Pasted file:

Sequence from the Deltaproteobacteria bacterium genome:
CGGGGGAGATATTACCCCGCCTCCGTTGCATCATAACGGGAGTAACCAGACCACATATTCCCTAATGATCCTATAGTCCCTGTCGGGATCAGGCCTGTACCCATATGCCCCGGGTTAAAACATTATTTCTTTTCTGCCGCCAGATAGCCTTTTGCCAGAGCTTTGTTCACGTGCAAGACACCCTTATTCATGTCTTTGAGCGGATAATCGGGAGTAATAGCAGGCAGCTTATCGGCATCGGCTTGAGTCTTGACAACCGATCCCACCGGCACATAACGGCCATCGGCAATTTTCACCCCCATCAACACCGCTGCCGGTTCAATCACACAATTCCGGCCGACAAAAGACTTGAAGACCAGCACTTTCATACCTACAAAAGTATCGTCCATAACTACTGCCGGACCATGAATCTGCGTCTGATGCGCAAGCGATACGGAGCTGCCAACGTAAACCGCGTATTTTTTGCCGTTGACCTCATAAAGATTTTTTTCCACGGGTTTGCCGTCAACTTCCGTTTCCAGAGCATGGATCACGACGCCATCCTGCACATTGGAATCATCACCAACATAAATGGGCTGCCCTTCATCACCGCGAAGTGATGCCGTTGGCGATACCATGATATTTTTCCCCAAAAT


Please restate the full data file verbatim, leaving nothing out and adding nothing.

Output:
Sequence from the Deltaproteobacteria bacterium genome:
CGGGGGAGATATTACCCCGCCTCCGTTGCATCATAACGGGAGTAACCAGACCACATATTCCCTAATGATCCTATAGTCCCTGTCGGGATCAGGCCTGTACCCATATGCCCCGGGTTAAAACATTATTTCTTTTCTGCCGCCAGATAGCCTTTTGCCAGAGCTTTGTTCACGTGCAAGACACCCTTATTCATGTCTTTGAGCGGATAATCGGGAGTAATAGCAGGCAGCTTATCGGCATCGGCTTGAGTCTTGACAACCGATCCCACCGGCACATAACGGCCATCGGCAATTTTCACCCCCATCAACACCGCTGCCGGTTCAATCACACAATTCCGGCCGACAAAAGACTTGAAGACCAGCACTTTCATACCTACAAAAGTATCGTCCATAACTACTGCCGGACCATGAATCTGCGTCTGATGCGCAAGCGATACGGAGCTGCCAACGTAAACCGCGTATTTTTTGCCGTTGACCTCATAAAGATTTTTTTCCACGGGTTTGCCGTCAACTTCCGTTTCCAGAGCATGGATCACGACGCCATCCTGCACATTGGAATCATCACCAACATAAATGGGCTGCCCTTCATCACCGCGAAGTGATGCCGTTGGCGATACCATGATATTTTTCCCCAAAAT